Structures are subjected to loading that is mostly time dependent in a weak or strong fashion. Response histories under weakly time-dependent loading may be calculated by using the quasi-static analysis procedure.

For moderately or strongly time dependent loading, calculation of response quantities requires a full dynamic analysis procedure as it is presented in the previous chapter assuming that the structure is deterministic and the loading history is fully determined or known,i.e., it obeys a specific rule or a definite function of time such as constant, linear, non-linear, harmonic, etc.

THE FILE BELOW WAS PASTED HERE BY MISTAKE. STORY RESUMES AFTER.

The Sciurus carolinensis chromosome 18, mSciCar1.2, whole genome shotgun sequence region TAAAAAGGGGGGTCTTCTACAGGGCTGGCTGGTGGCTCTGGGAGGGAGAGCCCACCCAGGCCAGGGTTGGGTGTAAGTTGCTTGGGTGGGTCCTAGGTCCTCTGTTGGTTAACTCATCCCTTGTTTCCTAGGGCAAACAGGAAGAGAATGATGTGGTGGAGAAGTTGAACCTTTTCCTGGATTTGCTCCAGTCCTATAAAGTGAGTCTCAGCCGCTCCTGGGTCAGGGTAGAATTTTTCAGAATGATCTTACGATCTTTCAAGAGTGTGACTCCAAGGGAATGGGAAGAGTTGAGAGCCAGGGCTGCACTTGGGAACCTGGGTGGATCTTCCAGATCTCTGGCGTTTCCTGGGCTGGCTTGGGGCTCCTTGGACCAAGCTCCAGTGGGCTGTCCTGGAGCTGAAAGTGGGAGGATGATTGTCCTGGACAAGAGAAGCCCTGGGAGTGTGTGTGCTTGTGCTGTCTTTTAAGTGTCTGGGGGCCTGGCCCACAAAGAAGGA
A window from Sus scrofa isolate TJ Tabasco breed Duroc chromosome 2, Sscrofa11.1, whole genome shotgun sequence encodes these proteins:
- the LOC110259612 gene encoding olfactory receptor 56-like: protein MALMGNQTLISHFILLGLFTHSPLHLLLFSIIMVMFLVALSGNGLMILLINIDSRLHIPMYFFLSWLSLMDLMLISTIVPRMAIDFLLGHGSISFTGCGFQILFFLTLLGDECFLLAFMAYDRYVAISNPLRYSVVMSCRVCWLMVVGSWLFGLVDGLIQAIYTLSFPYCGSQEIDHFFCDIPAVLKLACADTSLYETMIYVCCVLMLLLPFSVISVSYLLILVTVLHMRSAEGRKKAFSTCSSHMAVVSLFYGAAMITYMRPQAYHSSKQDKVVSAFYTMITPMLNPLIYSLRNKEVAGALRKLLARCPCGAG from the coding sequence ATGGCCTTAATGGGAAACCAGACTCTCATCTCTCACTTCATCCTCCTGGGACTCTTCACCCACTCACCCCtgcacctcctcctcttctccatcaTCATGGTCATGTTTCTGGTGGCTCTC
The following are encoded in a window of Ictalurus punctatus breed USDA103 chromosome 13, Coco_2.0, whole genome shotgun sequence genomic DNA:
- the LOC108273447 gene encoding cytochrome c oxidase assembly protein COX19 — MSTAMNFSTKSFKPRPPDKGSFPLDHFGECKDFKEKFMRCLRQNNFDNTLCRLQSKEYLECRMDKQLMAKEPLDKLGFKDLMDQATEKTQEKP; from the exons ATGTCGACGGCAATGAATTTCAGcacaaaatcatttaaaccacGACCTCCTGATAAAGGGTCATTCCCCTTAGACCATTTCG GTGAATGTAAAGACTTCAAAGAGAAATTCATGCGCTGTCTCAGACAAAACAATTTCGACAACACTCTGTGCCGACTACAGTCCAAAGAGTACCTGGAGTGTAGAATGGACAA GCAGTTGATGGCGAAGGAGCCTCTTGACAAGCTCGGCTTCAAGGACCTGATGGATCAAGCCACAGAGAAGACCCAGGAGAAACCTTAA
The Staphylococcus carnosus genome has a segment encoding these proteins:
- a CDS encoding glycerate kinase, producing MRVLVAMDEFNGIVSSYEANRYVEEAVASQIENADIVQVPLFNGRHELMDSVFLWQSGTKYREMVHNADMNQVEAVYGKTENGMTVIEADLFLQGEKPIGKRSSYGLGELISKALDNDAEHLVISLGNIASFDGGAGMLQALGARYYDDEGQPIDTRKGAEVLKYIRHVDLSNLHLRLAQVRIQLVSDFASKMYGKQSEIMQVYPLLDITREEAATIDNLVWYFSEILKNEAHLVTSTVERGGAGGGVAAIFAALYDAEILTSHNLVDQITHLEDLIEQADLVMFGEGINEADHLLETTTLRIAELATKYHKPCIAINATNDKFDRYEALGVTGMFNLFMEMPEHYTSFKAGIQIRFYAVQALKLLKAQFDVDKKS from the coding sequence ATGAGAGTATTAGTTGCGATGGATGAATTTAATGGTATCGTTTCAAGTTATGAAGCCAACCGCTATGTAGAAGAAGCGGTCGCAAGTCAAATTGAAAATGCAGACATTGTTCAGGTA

time functions with known properties. Under such a structural and loading case, the corresponding analysis type is called as the deterministic dynamic analysis since all necessary parameters of the analysis can be uniquely determined or known. However, the difficulty in the structural dynamic analysis is to determine the loading functions and their properties correctly, such as frequencies, durations, amplitudes, and phases, in practice. Due to lack of sufficient knowledge of dynamic excitations in nature, we possess limited information on loading parameters which is usually obtained from recorded data or observations of occurrences, such as earthquakes and sea waves, which occur in arbitrary fashions. Other examples can be wind loading on high-rise buildings and towers, and traffic loading on bridges and viaducts, which do not follow specific rules. Earthquakes occur periodically in seismic areas with unknown information and sea waves occur continuously with random fluctuation of the sea surface. The only information that we have is based on experiences of past occurrences from which we can predict information of the structural response in a probabilistic manner. When the excitation loading varies arbitrarily in time, the corresponding response will also be arbitrary in time. Such a response process deals with the random vibration and its characteristic properties can be determined by using statistical and probabilistic methods.